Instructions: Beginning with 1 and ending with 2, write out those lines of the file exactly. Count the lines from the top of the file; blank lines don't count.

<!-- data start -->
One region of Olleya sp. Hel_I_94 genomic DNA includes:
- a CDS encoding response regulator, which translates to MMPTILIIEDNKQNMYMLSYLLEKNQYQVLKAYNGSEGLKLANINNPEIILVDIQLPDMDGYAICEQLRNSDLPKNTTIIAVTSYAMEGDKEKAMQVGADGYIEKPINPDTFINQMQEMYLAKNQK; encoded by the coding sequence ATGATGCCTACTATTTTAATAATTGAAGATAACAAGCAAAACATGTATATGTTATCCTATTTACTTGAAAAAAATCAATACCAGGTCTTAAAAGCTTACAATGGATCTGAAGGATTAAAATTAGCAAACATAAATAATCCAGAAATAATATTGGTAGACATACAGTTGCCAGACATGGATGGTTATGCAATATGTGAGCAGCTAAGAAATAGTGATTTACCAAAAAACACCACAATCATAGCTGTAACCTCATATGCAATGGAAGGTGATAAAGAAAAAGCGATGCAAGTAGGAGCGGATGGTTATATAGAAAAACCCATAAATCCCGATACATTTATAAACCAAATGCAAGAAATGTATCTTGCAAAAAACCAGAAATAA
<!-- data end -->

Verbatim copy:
One region of Olleya sp. Hel_I_94 genomic DNA includes:
- a CDS encoding response regulator, which translates to MMPTILIIEDNKQNMYMLSYLLEKNQYQVLKAYNGSEGLKLANINNPEIILVDIQLPDMDGYAICEQLRNSDLPKNTTIIAVTSYAMEGDKEKAMQVGADGYIEKPINPDTFINQMQEMYLAKNQK; encoded by the coding sequence ATGATGCCTACTATTTTAATAATTGAAGATAACAAGCAAAACATGTATATGTTATCCTATTTACTTGAAAAAAATCAATACCAGGTCTTAAAAGCTTACAATGGATCTGAAGGATTAAAATTAGCAAACATAAATAATCCAGAAATAATATTGGTAGACATACAGTTGCCAGACATGGATGGTTATGCAATATGTGAGCAGCTAAGAAATAGTGATTTACCAAAAAACACCACAATCATAGCTGTAACCTCATATGCAATGGAAGGTGATAAAGAAAAAGCGATGCAAGTAGGAGCGGATGGTTATATAGAAAAACCCATAAATCCCGATACATTTATAAACCAAATGCAAGAAATGTATCTTGCAAAAAACCAGAAATAA